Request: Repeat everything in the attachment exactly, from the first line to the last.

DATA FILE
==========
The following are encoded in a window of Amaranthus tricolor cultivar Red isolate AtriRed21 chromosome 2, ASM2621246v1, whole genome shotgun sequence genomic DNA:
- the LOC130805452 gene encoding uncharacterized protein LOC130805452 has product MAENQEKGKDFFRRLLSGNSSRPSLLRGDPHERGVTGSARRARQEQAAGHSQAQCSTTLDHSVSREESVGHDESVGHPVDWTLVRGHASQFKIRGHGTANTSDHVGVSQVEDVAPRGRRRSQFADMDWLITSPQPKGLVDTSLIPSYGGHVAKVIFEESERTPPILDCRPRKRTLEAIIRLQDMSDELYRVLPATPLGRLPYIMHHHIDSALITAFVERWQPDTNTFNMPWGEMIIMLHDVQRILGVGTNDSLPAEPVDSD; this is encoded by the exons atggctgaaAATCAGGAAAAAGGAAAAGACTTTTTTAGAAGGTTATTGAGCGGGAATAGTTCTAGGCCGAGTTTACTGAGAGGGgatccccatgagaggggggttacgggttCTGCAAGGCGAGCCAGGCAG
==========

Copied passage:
The following are encoded in a window of Amaranthus tricolor cultivar Red isolate AtriRed21 chromosome 2, ASM2621246v1, whole genome shotgun sequence genomic DNA:
- the LOC130805452 gene encoding uncharacterized protein LOC130805452 has product MAENQEKGKDFFRRLLSGNSSRPSLLRGDPHERGVTGSARRARQEQAAGHSQAQCSTTLDHSVSREESVGHDESVGHPVDWTLVRGHASQFKIRGHGTANTSDHVGVSQVEDVAPRGRRRSQFADMDWLITSPQPKGLVDTSLIPSYGGHVAKVIFEESERTPPILDCRPRKRTLEAIIRLQDMSDELYRVLPATPLGRLPYIMHHHIDSALITAFVERWQPDTNTFNMPWGEMIIMLHDVQRILGVGTNDSLPAEPVDSD; this is encoded by the exons atggctgaaAATCAGGAAAAAGGAAAAGACTTTTTTAGAAGGTTATTGAGCGGGAATAGTTCTAGGCCGAGTTTACTGAGAGGGgatccccatgagaggggggttacgggttCTGCAAGGCGAGCCAGGCAG